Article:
If you wish to be reconsidered again, please correct or remove all pages that are outside our quality guidelines. When such changes have been made, please visit https://www.google.com/webmasters/tools/reconsideration?hl=en and resubmit your site for reconsideration.
If you have additional questions about how to resolve this issue, please see our Webmaster Help Forum for support.
Google Search Quality Team
Ok, back to the drawing board for this one. I completely changed the theme, I removed all monetization, I updated the site with 3 new posts each around 1500 words. I included videos and pictures in the latest post. STILL not enough as whoever inspected the site from india still felt the site violated quality guidelines. A few reasons occurred to me:
-the site was in a health niche. Google stated in the past that health type sites need to be pretty trustworthy. Misinformation can have consequences
-the domain name itself was a spammy. It was a 6 keyword domain. It’s easy to argue that “healthcheck.org” is a legit site. But “howtogetridofcornsfast.net” or “howtogetridoftoepain.org” types of domains might be viewed a bit more critically, especially since they are ultra targeted. I’ve stated in the past that search seems to be favoring big general authority sites or big niche specific authority sites. Too specific might land you in trouble if the content and site layout is not appealing, especially if you start ranking for the root keyword and getting lots of traffic.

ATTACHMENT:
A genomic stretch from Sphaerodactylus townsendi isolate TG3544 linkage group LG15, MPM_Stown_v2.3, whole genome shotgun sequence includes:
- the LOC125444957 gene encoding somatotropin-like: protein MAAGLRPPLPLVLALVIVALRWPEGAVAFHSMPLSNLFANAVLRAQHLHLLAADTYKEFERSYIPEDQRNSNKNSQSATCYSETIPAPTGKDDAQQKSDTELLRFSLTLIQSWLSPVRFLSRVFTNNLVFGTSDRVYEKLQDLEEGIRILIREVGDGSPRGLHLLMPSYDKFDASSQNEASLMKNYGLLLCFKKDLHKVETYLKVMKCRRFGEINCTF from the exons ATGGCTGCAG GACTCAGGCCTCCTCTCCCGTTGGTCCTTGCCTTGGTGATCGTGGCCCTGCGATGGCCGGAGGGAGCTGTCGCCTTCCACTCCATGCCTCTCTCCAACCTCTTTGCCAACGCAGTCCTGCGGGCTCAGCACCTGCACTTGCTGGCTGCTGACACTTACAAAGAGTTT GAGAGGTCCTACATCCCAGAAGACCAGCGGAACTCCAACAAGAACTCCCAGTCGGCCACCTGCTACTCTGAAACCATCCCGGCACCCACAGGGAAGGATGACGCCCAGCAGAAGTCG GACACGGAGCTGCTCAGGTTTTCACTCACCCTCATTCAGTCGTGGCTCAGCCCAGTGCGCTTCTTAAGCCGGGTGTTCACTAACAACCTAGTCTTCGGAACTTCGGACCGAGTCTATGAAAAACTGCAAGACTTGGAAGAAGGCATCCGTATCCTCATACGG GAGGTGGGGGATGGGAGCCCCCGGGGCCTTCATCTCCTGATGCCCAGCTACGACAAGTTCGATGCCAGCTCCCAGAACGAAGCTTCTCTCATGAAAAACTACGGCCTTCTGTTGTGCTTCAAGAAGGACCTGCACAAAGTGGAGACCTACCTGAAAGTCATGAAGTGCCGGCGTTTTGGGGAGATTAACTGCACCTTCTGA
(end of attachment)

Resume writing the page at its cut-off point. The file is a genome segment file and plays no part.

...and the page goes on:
So I’m a firm believer in trying something until you can get it working. I went back to the site and modified it even more:
- added a custom logo to the site (before it was just a generic text logo) designed with logo software. Logo name was NOT the exact domain name, but more of a brand name (community related to the health problem)